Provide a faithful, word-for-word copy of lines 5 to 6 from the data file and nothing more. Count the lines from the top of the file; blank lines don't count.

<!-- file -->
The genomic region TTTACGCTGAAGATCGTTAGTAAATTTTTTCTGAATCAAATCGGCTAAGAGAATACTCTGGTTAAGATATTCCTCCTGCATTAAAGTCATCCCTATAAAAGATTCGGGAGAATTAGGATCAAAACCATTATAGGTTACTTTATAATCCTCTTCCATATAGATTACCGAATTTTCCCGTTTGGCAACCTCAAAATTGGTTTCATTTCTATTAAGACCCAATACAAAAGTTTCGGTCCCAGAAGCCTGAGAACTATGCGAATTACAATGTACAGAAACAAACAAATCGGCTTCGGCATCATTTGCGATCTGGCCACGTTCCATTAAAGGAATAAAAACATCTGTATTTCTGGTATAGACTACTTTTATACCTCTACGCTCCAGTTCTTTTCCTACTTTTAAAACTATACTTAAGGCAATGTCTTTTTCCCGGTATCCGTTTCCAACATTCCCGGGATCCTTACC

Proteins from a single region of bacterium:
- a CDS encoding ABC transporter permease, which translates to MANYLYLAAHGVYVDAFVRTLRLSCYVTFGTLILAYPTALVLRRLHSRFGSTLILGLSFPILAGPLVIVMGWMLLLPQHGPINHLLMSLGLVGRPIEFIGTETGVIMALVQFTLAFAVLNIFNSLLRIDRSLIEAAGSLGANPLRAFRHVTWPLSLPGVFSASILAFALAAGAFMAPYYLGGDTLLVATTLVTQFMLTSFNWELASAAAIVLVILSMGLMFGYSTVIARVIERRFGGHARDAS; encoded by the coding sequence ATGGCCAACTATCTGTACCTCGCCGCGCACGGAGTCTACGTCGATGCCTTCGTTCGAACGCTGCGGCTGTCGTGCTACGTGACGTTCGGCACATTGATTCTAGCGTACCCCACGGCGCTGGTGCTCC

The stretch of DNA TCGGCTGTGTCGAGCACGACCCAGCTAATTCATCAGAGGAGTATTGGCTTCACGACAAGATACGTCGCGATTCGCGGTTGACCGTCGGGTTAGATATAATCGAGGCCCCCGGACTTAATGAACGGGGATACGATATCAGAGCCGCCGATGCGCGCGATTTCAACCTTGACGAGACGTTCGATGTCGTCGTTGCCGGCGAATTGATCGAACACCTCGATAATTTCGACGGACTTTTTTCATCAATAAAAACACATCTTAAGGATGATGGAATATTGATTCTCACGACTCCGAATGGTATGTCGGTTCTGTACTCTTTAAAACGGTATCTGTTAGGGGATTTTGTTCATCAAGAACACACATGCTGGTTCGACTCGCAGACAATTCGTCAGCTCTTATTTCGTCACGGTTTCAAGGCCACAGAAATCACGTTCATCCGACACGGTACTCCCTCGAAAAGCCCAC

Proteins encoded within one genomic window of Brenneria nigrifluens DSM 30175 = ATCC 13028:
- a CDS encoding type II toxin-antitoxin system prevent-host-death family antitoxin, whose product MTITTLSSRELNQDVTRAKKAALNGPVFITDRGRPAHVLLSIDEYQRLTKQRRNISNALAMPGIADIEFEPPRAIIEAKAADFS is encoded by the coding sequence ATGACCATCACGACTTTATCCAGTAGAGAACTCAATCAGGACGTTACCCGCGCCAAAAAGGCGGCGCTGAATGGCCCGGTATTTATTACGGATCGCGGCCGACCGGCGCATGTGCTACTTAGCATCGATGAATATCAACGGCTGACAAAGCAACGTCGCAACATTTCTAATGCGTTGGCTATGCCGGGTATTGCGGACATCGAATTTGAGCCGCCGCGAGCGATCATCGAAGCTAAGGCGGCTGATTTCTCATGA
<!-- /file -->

Proteins encoded within one genomic window of Brenneria nigrifluens DSM 30175 = ATCC 13028:
- a CDS encoding type II toxin-antitoxin system prevent-host-death family antitoxin, whose product MTITTLSSRELNQDVTRAKKAALNGPVFITDRGRPAHVLLSIDEYQRLTKQRRNISNALAMPGIADIEFEPPRAIIEAKAADFS is encoded by the coding sequence ATGACCATCACGACTTTATCCAGTAGAGAACTCAATCAGGACGTTACCCGCGCCAAAAAGGCGGCGCTGAATGGCCCGGTATTTATTACGGATCGCGGCCGACCGGCGCATGTGCTACTTAGCATCGATGAATATCAACGGCTGACAAAGCAACGTCGCAACATTTCTAATGCGTTGGCTATGCCGGGTATTGCGGACATCGAATTTGAGCCGCCGCGAGCGATCATCGAAGCTAAGGCGGCTGATTTCTCATGA